@hsp writes, "I have no issue with social constructivism per se, but I do have an issue with the relative and subjective knowledge that it can generate. It leaves room for groups of people to come to different conclusions based on the same facts."
We've digressed a lot from the topic of 'the role for educators' but in an interesting and necessary way. And indeed, many of my discussions of MOOCs begin with a discussion of the nature of knowledge.
Allow me to begin, though, by dividing the discussion into a practical thread and a theoretical thead:
the practical matter of whether educators ought to see themselves as conveyors of authoritative knowledge, whether or not such knowledge actually exists, and
the nature of truth, and whether there are truths that can be known in an absolute sense, as opposed to the relativism described by @Zerove
With respect to the second matter, I think that the net result of some 2600 years of philosophical enquiry into the nature of knowledge and truth is that knowledge and truth are at best relative to a community, a symbol system, a model, a perceiver, or some such non-global entity.
It does not matter that "a further dialectic process towards a global understanding of facts" is hampered by this. [x] Arguably, this is beyond our reach - we could engage in the process forever, but never know whether we are even getting closer to a conclusion.
We could discuss the state of knowledge and truth at length, but that might best be a separate thread.
The practical question is whether, despite this, and for more pragmatic reasons, teachers out to be seen as conveyors of authoritative facts and knowledge.
Several reasons have been advanced in the discussion this far:
it may be the case that students are unable to learn unless facts and knowledge are presented in this way, ie., there are pedagogical reasons
it may be the case that there are cultural reasons for presenting knowledge and information this way, ie., there are cultural reasons
it may be that the stability and prosperity of society as a whole may depend on a common understanding (or, if you read Rawls, agreement) on certain propositions, ie., there are social reasons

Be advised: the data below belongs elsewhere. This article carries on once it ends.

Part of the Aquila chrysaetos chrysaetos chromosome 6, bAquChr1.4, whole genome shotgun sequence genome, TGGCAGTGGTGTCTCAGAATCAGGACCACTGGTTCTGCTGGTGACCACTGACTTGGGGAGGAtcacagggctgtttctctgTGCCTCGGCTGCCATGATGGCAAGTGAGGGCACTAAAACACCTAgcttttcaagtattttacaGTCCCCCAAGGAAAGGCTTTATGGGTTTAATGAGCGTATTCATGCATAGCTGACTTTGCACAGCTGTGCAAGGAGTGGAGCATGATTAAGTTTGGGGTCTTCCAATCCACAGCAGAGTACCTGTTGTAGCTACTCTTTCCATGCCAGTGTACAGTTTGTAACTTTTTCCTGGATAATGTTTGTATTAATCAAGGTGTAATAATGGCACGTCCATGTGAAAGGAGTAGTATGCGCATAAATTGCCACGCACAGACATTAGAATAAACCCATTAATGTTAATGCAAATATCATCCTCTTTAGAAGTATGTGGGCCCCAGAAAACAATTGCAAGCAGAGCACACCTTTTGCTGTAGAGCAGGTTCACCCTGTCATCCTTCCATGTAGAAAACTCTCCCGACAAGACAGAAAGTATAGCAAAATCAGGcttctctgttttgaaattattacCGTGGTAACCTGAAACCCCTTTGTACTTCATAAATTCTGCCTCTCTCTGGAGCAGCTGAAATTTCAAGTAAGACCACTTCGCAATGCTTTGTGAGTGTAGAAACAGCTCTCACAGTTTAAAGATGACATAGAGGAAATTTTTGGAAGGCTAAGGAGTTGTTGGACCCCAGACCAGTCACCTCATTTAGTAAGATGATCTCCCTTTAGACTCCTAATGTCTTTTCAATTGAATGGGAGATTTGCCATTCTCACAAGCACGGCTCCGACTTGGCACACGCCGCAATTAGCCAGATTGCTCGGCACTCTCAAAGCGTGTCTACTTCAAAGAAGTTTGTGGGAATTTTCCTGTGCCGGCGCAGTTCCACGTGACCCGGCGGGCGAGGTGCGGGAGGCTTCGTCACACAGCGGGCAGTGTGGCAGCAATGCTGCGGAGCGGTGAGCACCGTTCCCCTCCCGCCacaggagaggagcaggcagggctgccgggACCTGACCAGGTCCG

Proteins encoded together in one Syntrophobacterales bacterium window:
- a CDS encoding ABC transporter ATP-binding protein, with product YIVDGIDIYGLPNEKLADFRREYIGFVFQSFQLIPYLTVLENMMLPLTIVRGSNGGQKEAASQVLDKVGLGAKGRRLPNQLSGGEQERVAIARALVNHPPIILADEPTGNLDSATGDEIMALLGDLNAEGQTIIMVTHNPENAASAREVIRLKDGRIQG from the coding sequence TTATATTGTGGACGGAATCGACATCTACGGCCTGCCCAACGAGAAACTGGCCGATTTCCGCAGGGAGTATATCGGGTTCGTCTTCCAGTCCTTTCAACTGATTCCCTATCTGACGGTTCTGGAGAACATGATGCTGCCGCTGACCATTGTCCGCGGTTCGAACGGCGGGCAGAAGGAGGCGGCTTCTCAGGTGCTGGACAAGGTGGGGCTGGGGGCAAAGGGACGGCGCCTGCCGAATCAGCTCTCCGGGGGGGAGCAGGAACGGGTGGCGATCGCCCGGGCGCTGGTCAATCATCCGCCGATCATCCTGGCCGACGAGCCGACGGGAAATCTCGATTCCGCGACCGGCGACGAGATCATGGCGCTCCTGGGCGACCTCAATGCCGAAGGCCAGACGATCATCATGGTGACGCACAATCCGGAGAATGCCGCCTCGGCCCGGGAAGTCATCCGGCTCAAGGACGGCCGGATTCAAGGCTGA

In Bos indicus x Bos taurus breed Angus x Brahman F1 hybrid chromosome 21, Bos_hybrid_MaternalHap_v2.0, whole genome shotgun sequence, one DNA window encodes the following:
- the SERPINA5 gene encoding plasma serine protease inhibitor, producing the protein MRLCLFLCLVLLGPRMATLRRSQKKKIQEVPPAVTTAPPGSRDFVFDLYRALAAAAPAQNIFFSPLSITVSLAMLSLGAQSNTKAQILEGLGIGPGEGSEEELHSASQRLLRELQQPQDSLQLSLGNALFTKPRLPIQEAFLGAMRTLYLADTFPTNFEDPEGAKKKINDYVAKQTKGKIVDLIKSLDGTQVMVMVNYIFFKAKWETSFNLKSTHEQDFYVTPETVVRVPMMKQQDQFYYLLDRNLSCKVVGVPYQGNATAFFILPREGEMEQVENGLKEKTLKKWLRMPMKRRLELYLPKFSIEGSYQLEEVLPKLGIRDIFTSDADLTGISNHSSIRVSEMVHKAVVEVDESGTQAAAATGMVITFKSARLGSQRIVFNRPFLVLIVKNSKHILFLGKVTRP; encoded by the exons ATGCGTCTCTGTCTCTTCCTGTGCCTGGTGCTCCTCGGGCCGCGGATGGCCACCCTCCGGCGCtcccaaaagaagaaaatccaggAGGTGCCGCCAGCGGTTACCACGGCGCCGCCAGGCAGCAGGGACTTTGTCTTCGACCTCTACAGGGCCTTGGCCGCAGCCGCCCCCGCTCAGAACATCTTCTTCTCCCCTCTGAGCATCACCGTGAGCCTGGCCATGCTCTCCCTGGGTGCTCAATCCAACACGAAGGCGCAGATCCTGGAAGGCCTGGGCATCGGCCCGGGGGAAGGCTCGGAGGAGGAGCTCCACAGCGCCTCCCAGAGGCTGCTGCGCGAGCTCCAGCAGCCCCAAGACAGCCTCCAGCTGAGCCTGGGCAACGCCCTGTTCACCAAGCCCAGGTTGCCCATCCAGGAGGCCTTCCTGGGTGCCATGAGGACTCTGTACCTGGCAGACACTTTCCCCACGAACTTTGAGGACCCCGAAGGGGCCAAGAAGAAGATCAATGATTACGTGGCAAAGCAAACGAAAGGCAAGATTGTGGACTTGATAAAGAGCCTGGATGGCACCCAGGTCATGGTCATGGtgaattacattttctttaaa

Against these arguments I offer my own proposition that social, pedagogical and cultural issues are better addressed by encouraging learner autonomy than by encouraging teachers to act as sources of authoritative facts and knowledge.
first, it is arguable that students learn better if they are able to understand and reconstitute the knowledge for themselves, rather than having it distributed to them as already known and authoritative. There have been some recent discussions around the Common Core approach to mathematics that are illustrative of this.
second, it is arguable that culture, rather than being harmed by a decline of authority, is actually strengthened by it. This is a long digression which I won't explore here, but a significant topic worthy of discussion.
third, society as a whole is more stable if the ondividuals in it are viewed as autonomous, pursuing (as Mill says) "their own good in their own way". There has been a lot of recent discussion showing the quality of decisions and stability of social systems are increased when organized as networks of diverse autonomous members.
One final note. We will not doubt touch on the distinction between 'authority' and 'expert'. The two are very different. The former represents a perspective that is imposed on the learner. The latter represents a perspective that is given weight by being recognized as such by the learner.
Contrary to the perspective of cMOOCs offered in the paper cited by @Vivian below, the position of connectivists (or, at least, of me) is that while teachers should not take on an authoritative role, they can and certainly should function as experts.
Their role is not merely to facilitate - that is a conflation of connectivism with constructivism. Their role is, to put in slogan form, to model and demonstrate.
[x] In the same way the assertion that "we do not have wings" hampers our ability to fly. But no much it hampers our ability to fly, it does not follow that we have wings.